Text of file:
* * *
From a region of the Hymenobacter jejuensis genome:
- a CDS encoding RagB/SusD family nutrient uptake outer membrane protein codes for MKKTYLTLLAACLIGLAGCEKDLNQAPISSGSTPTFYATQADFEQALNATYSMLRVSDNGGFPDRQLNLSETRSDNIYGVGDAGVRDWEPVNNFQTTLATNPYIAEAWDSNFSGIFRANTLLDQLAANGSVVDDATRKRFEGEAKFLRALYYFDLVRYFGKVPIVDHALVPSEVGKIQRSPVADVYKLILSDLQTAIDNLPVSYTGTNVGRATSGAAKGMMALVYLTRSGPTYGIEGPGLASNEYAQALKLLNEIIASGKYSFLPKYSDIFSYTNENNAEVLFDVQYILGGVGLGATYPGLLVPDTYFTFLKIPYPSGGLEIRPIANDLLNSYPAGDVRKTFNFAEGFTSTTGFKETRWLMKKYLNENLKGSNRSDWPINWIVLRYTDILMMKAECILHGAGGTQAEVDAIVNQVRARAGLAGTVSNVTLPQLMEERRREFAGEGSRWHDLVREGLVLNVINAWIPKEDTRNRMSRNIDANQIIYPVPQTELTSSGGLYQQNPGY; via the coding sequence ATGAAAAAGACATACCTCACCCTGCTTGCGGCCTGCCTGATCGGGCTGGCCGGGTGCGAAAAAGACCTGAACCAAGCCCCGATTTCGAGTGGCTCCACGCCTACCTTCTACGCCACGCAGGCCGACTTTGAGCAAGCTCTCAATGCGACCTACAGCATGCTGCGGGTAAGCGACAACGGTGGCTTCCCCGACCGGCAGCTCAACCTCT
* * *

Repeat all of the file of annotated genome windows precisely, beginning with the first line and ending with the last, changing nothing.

From a region of the Hymenobacter jejuensis genome:
- a CDS encoding RagB/SusD family nutrient uptake outer membrane protein codes for MKKTYLTLLAACLIGLAGCEKDLNQAPISSGSTPTFYATQADFEQALNATYSMLRVSDNGGFPDRQLNLSETRSDNIYGVGDAGVRDWEPVNNFQTTLATNPYIAEAWDSNFSGIFRANTLLDQLAANGSVVDDATRKRFEGEAKFLRALYYFDLVRYFGKVPIVDHALVPSEVGKIQRSPVADVYKLILSDLQTAIDNLPVSYTGTNVGRATSGAAKGMMALVYLTRSGPTYGIEGPGLASNEYAQALKLLNEIIASGKYSFLPKYSDIFSYTNENNAEVLFDVQYILGGVGLGATYPGLLVPDTYFTFLKIPYPSGGLEIRPIANDLLNSYPAGDVRKTFNFAEGFTSTTGFKETRWLMKKYLNENLKGSNRSDWPINWIVLRYTDILMMKAECILHGAGGTQAEVDAIVNQVRARAGLAGTVSNVTLPQLMEERRREFAGEGSRWHDLVREGLVLNVINAWIPKEDTRNRMSRNIDANQIIYPVPQTELTSSGGLYQQNPGY; via the coding sequence ATGAAAAAGACATACCTCACCCTGCTTGCGGCCTGCCTGATCGGGCTGGCCGGGTGCGAAAAAGACCTGAACCAAGCCCCGATTTCGAGTGGCTCCACGCCTACCTTCTACGCCACGCAGGCCGACTTTGAGCAAGCTCTCAATGCGACCTACAGCATGCTGCGGGTAAGCGACAACGGTGGCTTCCCCGACCGGCAGCTCAACCTCT